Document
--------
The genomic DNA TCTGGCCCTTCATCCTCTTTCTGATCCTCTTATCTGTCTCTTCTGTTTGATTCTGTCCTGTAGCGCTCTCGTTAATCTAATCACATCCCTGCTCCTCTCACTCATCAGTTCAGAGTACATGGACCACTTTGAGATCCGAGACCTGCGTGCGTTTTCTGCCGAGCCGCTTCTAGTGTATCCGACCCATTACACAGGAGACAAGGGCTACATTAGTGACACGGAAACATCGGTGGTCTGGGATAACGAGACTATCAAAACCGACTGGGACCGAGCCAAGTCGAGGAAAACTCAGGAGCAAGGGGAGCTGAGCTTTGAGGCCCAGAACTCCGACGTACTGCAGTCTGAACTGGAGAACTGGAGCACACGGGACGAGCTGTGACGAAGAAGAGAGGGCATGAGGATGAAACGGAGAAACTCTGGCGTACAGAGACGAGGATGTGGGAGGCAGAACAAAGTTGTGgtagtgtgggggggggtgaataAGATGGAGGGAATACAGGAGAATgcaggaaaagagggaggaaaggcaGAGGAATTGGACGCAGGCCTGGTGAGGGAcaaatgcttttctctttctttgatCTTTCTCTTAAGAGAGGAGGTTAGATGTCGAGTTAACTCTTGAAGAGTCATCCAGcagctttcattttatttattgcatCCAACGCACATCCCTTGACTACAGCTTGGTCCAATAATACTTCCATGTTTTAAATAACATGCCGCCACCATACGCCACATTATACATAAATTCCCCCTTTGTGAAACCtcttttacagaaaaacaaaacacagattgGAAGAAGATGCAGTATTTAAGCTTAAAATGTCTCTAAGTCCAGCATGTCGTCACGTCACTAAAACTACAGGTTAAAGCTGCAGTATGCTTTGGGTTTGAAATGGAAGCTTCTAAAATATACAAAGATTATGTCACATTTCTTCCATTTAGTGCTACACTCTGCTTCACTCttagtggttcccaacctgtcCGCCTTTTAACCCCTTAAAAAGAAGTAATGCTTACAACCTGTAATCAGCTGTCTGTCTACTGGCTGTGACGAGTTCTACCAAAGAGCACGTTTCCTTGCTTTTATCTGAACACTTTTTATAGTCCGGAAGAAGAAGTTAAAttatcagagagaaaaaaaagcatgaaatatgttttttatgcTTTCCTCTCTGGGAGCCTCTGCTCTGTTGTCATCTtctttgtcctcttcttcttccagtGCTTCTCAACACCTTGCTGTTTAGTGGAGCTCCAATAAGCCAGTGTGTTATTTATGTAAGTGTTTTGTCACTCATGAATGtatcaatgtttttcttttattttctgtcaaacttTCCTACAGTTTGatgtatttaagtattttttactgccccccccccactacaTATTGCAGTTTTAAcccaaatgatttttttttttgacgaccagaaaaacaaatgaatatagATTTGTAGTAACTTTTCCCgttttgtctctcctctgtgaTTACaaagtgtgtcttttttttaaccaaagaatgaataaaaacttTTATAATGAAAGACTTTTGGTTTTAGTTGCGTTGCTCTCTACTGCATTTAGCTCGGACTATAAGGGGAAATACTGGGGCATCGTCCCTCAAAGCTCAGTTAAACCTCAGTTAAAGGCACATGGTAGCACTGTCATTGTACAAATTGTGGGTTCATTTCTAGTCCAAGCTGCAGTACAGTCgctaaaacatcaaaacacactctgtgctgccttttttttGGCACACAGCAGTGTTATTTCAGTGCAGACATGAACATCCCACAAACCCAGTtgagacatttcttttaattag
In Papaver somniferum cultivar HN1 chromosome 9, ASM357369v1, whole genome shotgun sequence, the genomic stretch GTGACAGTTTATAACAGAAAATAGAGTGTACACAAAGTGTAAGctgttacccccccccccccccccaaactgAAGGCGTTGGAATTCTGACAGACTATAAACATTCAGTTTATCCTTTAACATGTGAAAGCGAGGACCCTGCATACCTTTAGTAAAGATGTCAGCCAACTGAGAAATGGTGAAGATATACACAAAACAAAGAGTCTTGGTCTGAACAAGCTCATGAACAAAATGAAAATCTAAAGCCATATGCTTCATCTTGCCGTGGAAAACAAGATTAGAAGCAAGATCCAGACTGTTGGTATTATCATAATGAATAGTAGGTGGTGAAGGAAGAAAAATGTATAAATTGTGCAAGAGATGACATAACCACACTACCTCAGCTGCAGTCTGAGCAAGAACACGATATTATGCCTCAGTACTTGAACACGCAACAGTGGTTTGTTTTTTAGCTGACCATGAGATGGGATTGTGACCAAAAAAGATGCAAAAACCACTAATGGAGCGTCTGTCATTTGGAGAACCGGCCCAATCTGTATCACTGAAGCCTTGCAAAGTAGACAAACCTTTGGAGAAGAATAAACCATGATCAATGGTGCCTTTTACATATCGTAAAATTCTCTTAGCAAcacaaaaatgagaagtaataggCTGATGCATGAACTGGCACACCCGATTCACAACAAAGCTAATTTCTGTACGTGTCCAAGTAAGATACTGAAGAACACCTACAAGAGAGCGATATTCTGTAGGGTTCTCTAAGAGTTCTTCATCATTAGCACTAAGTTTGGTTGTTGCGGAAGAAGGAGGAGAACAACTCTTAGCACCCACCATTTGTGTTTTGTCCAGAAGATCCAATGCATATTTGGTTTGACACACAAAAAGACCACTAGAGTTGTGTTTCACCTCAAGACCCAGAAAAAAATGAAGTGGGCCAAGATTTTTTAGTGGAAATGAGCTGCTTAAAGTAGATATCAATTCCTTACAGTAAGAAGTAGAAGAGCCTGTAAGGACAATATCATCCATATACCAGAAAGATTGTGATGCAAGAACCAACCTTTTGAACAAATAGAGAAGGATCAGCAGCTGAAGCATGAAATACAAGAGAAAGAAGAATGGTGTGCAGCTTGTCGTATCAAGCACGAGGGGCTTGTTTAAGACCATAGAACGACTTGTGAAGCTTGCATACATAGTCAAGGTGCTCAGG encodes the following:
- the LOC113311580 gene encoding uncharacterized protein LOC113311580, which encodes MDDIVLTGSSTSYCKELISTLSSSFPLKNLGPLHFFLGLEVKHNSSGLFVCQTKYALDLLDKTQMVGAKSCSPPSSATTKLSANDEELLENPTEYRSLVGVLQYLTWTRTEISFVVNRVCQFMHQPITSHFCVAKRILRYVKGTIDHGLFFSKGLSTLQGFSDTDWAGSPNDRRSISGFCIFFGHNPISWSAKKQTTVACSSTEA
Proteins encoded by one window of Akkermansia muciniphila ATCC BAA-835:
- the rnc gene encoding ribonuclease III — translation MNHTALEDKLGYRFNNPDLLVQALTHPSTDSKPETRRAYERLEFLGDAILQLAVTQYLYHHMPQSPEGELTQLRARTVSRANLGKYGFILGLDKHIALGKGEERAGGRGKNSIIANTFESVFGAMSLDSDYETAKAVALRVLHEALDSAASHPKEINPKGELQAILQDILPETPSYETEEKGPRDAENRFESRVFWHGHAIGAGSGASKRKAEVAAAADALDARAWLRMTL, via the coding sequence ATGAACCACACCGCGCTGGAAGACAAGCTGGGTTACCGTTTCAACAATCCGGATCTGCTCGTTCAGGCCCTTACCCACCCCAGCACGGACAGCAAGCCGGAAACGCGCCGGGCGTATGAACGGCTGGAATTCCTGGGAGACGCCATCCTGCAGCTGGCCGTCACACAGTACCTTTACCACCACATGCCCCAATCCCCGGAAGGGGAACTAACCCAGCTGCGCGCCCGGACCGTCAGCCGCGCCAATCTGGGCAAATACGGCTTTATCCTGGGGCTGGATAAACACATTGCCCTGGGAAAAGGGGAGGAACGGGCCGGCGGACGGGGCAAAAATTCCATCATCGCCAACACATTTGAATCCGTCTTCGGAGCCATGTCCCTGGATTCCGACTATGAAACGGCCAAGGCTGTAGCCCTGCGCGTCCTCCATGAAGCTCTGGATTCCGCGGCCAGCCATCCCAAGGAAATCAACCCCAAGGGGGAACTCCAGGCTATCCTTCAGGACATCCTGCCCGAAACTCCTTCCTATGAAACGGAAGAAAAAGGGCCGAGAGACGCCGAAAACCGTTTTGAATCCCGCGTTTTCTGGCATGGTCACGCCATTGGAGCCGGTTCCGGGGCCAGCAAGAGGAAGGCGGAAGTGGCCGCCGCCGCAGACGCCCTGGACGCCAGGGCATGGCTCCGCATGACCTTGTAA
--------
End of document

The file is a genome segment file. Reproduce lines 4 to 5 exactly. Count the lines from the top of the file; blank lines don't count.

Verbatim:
Proteins encoded by one window of Akkermansia muciniphila ATCC BAA-835:
- the rnc gene encoding ribonuclease III — translation MNHTALEDKLGYRFNNPDLLVQALTHPSTDSKPETRRAYERLEFLGDAILQLAVTQYLYHHMPQSPEGELTQLRARTVSRANLGKYGFILGLDKHIALGKGEERAGGRGKNSIIANTFESVFGAMSLDSDYETAKAVALRVLHEALDSAASHPKEINPKGELQAILQDILPETPSYETEEKGPRDAENRFESRVFWHGHAIGAGSGASKRKAEVAAAADALDARAWLRMTL, via the coding sequence ATGAACCACACCGCGCTGGAAGACAAGCTGGGTTACCGTTTCAACAATCCGGATCTGCTCGTTCAGGCCCTTACCCACCCCAGCACGGACAGCAAGCCGGAAACGCGCCGGGCGTATGAACGGCTGGAATTCCTGGGAGACGCCATCCTGCAGCTGGCCGTCACACAGTACCTTTACCACCACATGCCCCAATCCCCGGAAGGGGAACTAACCCAGCTGCGCGCCCGGACCGTCAGCCGCGCCAATCTGGGCAAATACGGCTTTATCCTGGGGCTGGATAAACACATTGCCCTGGGAAAAGGGGAGGAACGGGCCGGCGGACGGGGCAAAAATTCCATCATCGCCAACACATTTGAATCCGTCTTCGGAGCCATGTCCCTGGATTCCGACTATGAAACGGCCAAGGCTGTAGCCCTGCGCGTCCTCCATGAAGCTCTGGATTCCGCGGCCAGCCATCCCAAGGAAATCAACCCCAAGGGGGAACTCCAGGCTATCCTTCAGGACATCCTGCCCGAAACTCCTTCCTATGAAACGGAAGAAAAAGGGCCGAGAGACGCCGAAAACCGTTTTGAATCCCGCGTTTTCTGGCATGGTCACGCCATTGGAGCCGGTTCCGGGGCCAGCAAGAGGAAGGCGGAAGTGGCCGCCGCCGCAGACGCCCTGGACGCCAGGGCATGGCTCCGCATGACCTTGTAA